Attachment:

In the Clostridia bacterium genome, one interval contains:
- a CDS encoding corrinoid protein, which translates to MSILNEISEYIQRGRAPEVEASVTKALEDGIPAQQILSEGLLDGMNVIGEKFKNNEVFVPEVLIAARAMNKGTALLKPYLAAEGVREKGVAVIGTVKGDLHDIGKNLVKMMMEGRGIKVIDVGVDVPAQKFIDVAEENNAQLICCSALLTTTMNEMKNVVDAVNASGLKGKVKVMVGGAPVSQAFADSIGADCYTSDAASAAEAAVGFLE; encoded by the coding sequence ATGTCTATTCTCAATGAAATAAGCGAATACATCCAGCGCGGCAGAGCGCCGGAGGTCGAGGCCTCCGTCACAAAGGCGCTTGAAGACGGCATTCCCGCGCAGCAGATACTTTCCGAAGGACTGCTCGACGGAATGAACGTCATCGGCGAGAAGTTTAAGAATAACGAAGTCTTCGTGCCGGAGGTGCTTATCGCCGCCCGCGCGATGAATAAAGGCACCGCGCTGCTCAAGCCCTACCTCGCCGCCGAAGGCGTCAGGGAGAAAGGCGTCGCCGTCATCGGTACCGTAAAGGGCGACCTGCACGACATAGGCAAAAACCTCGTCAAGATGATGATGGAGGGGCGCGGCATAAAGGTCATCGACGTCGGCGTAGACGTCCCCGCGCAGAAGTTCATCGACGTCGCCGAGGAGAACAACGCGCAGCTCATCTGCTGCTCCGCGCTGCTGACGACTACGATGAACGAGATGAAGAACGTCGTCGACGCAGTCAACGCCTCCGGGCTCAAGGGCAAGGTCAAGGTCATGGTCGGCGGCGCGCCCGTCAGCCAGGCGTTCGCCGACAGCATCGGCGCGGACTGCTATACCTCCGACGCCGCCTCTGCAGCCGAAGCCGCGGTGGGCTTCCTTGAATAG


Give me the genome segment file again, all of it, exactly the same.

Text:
In the Clostridia bacterium genome, one interval contains:
- a CDS encoding corrinoid protein, which translates to MSILNEISEYIQRGRAPEVEASVTKALEDGIPAQQILSEGLLDGMNVIGEKFKNNEVFVPEVLIAARAMNKGTALLKPYLAAEGVREKGVAVIGTVKGDLHDIGKNLVKMMMEGRGIKVIDVGVDVPAQKFIDVAEENNAQLICCSALLTTTMNEMKNVVDAVNASGLKGKVKVMVGGAPVSQAFADSIGADCYTSDAASAAEAAVGFLE; encoded by the coding sequence ATGTCTATTCTCAATGAAATAAGCGAATACATCCAGCGCGGCAGAGCGCCGGAGGTCGAGGCCTCCGTCACAAAGGCGCTTGAAGACGGCATTCCCGCGCAGCAGATACTTTCCGAAGGACTGCTCGACGGAATGAACGTCATCGGCGAGAAGTTTAAGAATAACGAAGTCTTCGTGCCGGAGGTGCTTATCGCCGCCCGCGCGATGAATAAAGGCACCGCGCTGCTCAAGCCCTACCTCGCCGCCGAAGGCGTCAGGGAGAAAGGCGTCGCCGTCATCGGTACCGTAAAGGGCGACCTGCACGACATAGGCAAAAACCTCGTCAAGATGATGATGGAGGGGCGCGGCATAAAGGTCATCGACGTCGGCGTAGACGTCCCCGCGCAGAAGTTCATCGACGTCGCCGAGGAGAACAACGCGCAGCTCATCTGCTGCTCCGCGCTGCTGACGACTACGATGAACGAGATGAAGAACGTCGTCGACGCAGTCAACGCCTCCGGGCTCAAGGGCAAGGTCAAGGTCATGGTCGGCGGCGCGCCCGTCAGCCAGGCGTTCGCCGACAGCATCGGCGCGGACTGCTATACCTCCGACGCCGCCTCTGCAGCCGAAGCCGCGGTGGGCTTCCTTGAATAG